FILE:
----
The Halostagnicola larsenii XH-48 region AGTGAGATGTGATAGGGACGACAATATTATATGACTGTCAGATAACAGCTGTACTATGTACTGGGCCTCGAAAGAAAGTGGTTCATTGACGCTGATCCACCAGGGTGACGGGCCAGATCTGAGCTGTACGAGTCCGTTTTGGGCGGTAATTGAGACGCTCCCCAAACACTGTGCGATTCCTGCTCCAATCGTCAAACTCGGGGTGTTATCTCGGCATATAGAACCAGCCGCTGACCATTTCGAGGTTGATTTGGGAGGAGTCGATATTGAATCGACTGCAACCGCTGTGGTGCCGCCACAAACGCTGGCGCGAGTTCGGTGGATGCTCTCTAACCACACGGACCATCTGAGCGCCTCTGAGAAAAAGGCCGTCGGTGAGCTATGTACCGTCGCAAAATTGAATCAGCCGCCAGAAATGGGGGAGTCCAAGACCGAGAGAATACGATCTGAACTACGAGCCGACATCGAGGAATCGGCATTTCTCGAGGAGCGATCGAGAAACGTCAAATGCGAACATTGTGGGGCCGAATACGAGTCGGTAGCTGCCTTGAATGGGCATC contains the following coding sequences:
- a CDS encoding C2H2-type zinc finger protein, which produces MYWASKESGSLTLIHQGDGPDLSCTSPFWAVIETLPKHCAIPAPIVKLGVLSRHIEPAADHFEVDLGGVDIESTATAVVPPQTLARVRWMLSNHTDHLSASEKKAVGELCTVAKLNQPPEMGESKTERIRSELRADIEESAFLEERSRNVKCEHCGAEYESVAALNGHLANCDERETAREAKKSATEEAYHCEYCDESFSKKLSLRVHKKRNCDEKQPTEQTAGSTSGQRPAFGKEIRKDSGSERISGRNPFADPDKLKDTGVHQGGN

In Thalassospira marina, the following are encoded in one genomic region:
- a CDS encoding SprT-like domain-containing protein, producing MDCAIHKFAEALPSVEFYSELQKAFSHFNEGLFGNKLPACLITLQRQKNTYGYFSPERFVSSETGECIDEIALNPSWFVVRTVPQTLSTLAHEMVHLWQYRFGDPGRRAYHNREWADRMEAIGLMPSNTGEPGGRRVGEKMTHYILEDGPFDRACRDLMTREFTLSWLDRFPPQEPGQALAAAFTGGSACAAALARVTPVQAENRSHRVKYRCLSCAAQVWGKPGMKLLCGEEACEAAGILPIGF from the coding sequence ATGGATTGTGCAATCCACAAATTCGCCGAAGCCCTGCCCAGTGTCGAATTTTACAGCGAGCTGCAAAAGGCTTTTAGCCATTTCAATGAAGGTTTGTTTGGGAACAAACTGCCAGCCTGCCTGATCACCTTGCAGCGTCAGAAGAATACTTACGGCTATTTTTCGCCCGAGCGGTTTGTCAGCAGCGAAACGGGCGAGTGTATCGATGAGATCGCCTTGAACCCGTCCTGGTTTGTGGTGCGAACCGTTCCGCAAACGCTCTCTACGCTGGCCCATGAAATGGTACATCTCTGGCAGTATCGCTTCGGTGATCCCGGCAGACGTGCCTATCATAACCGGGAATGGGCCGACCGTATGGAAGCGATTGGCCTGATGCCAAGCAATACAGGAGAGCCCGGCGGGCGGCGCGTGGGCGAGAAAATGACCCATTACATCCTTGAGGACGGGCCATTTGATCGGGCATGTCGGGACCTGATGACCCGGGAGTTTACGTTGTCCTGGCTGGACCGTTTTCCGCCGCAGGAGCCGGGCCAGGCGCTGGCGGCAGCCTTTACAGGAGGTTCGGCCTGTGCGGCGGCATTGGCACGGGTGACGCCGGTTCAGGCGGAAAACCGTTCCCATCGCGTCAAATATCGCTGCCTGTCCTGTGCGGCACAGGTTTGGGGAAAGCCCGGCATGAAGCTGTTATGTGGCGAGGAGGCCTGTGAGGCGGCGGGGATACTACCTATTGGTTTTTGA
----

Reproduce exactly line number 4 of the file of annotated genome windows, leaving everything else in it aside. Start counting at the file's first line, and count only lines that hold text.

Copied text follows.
- a CDS encoding SprT-like domain-containing protein, producing MDCAIHKFAEALPSVEFYSELQKAFSHFNEGLFGNKLPACLITLQRQKNTYGYFSPERFVSSETGECIDEIALNPSWFVVRTVPQTLSTLAHEMVHLWQYRFGDPGRRAYHNREWADRMEAIGLMPSNTGEPGGRRVGEKMTHYILEDGPFDRACRDLMTREFTLSWLDRFPPQEPGQALAAAFTGGSACAAALARVTPVQAENRSHRVKYRCLSCAAQVWGKPGMKLLCGEEACEAAGILPIGF from the coding sequence ATGGATTGTGCAATCCACAAATTCGCCGAAGCCCTGCCCAGTGTCGAATTTTACAGCGAGCTGCAAAAGGCTTTTAGCCATTTCAATGAAGGTTTGTTTGGGAACAAACTGCCAGCCTGCCTGATCACCTTGCAGCGTCAGAAGAATACTTACGGCTATTTTTCGCCCGAGCGGTTTGTCAGCAGCGAAACGGGCGAGTGTATCGATGAGATCGCCTTGAACCCGTCCTGGTTTGTGGTGCGAACCGTTCCGCAAACGCTCTCTACGCTGGCCCATGAAATGGTACATCTCTGGCAGTATCGCTTCGGTGATCCCGGCAGACGTGCCTATCATAACCGGGAATGGGCCGACCGTATGGAAGCGATTGGCCTGATGCCAAGCAATACAGGAGAGCCCGGCGGGCGGCGCGTGGGCGAGAAAATGACCCATTACATCCTTGAGGACGGGCCATTTGATCGGGCATGTCGGGACCTGATGACCCGGGAGTTTACGTTGTCCTGGCTGGACCGTTTTCCGCCGCAGGAGCCGGGCCAGGCGCTGGCGGCAGCCTTTACAGGAGGTTCGGCCTGTGCGGCGGCATTGGCACGGGTGACGCCGGTTCAGGCGGAAAACCGTTCCCATCGCGTCAAATATCGCTGCCTGTCCTGTGCGGCACAGGTTTGGGGAAAGCCCGGCATGAAGCTGTTATGTGGCGAGGAGGCCTGTGAGGCGGCGGGGATACTACCTATTGGTTTTTGA